Glenn Beck has recently begun to backtrack on his statement that President Obama is a "racist" with a "deep-seated hatred for white people or the white culture" -- a statement he previously defended. As Think Progress reported, Beck is now claiming that he said what he did because he "misunderstood" Obama's "philosophy and his theology, which is liberation theology." Similarly, he told Chris Wallace on Fox News Sunday that he "didn't understand, really, his theology. He's -- his viewpoints come from liberation theology. That's what I think as in -- at the gut level I was sensing. And I miscast it as racism. And really, what it is, is liberation theology."
Beck's latest explanation only makes matters worse.
It's important to understand what Beck means when he talks about liberation theology, the philosophy that he has distorted beyond all recognition.
On Fox News Sunday, Wallace asked Beck about his comments that Obama's faith is "a perversion of the gospel." In his answer, Beck said, "The pope even said -- this is Pope Benedict -- that it is demonic, not divine, when theology crosses into the line of doing that which only the divine can do. He was speaking specifically about liberation theology." Beck went on to describe liberation theology as "Marxism disguised as religion" and connected liberation theology to "collective salvation" -- a theological concept Beck has repeatedly criticized Obama for invoking: "Four different speeches since he's been president, he has told -- and mainly students -- that your salvation is directly tied to the collective salvation. ... I don't -- I'm not demonizing it. I disagree with it. The pope has said -- I mean, he's actually demonized it."
Beck's claims on Fox News Sunday notwithstanding, he has demonized liberation theology virulently, even going so far as to connect it to the now-infamous video of a New Black Panther Party member raving about how black people should kill white babies if they want freedom. On the July 13 edition of his Fox News show, Beck said, "[I]t is critical that you understand how people like the Black Panthers are not just an isolated group, and how they arrived at the conclusion that it's reasonable to kill white babies. It's called liberation theology. And when you couple it with progressivism, it can be deadly."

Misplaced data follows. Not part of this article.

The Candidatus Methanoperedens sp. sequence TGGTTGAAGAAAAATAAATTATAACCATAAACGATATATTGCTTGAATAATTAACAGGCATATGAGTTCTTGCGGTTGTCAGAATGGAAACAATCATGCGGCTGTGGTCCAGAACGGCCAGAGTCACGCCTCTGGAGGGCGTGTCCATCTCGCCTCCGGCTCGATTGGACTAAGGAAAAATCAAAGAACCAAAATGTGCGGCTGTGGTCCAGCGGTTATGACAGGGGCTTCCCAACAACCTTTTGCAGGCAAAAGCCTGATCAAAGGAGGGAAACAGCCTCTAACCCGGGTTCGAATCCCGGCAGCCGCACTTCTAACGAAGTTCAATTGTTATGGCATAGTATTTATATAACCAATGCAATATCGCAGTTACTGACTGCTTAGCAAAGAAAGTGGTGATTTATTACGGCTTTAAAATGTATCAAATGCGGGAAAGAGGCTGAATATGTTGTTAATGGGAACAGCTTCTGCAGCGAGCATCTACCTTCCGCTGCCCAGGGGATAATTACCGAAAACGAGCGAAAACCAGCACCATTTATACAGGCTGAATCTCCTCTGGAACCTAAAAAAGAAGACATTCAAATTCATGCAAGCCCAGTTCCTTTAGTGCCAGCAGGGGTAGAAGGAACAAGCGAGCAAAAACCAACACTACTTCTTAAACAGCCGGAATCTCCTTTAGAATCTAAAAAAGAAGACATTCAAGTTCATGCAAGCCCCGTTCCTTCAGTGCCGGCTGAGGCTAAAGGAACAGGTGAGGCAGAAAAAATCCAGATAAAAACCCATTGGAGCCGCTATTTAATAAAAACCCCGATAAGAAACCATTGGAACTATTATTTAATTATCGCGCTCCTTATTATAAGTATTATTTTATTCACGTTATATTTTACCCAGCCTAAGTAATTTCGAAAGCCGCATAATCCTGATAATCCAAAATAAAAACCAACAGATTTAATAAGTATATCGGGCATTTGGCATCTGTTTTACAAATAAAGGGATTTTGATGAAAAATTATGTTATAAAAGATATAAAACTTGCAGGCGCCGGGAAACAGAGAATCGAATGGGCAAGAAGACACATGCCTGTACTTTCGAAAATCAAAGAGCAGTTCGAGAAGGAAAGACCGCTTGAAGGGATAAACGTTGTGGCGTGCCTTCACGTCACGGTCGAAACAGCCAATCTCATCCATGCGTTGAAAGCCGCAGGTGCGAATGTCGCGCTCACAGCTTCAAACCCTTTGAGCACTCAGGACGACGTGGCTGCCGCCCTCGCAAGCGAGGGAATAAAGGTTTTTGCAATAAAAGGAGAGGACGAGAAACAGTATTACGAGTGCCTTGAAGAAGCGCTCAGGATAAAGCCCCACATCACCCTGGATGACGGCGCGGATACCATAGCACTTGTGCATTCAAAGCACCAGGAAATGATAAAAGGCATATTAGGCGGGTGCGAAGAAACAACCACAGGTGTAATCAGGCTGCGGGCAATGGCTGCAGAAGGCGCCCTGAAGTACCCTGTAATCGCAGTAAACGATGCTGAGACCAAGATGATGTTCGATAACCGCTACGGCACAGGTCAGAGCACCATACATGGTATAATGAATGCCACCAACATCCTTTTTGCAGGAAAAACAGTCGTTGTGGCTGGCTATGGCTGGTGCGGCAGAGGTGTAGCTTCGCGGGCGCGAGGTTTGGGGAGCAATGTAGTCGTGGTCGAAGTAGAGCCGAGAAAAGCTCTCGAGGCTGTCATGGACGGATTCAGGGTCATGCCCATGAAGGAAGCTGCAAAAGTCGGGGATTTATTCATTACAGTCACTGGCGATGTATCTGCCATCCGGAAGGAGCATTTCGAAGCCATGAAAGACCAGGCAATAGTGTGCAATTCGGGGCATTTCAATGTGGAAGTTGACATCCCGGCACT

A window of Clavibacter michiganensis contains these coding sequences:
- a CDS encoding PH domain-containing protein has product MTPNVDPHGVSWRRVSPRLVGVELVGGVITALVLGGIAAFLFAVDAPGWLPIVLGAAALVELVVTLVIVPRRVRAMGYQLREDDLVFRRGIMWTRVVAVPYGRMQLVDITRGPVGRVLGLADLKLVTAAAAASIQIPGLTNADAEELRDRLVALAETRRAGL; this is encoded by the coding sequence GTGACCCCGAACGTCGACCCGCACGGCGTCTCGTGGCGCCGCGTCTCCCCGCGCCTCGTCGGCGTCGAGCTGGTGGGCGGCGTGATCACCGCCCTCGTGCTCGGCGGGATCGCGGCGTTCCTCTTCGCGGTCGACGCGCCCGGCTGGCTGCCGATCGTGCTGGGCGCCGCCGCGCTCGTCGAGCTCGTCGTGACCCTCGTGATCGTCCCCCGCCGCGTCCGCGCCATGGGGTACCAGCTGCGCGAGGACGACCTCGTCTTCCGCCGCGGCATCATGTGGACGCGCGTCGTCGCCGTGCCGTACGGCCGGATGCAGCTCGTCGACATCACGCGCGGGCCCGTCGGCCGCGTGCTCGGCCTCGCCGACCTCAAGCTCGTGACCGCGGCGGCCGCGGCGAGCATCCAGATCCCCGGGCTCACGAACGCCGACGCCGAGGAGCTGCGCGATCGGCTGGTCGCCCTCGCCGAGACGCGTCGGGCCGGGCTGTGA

Beck's attacks on liberation theology are part of his campaign against the notions of collective salvation -- which he has said is "evil" and can "lead to genocide" -- and social justice -- which he has described as "Marxism" and a "disease." Later in his July 13 show, Beck said, "The Black Panthers and anyone who subscribes to liberation theology are perverting the message of Christianity, and it goes straight to evil. It is the same way radical Islamicists pervert the message of Islam. But at this instance, they are perverting an already perverted message. The message of social justice and redemption through redistribution and collective redemption. There's no such thing as that." On his July 29 Fox show, Beck elaborated further: "Liberation theology is less of a religion than anti-capitalist political philosophy."
BECK: This isn't about race. Race plays a role. But so does Marxism. More importantly, it is social justice, the social justice of black liberation theology that was drilled into his head with Jeremiah Wright. This is not just Marxism, it's not just racism, it is black liberation theology. All of the things that you see the president do and say, it is black liberation theology.
It is the white, evil CEO. It is the white corporation that are exploiting minorities of any color. It is the evil Jew. It is the man keeping you down. It is take it from them and give it. That's black liberation theology.
His policies, what he says. And you have -- this isn't theory anymore, he's doing it.
When Beck responds to criticism of his comment that the president is a racist by saying that he misunderstood Obama's theology, which is liberation theology, he's not actually softening his statement. Beck thinks that liberation theology is part of a belief system that "can lead to genocide."
In Beck's hallucinatory world view, it seems that embracing liberation theology is as bad as, if not worse than, hating white people.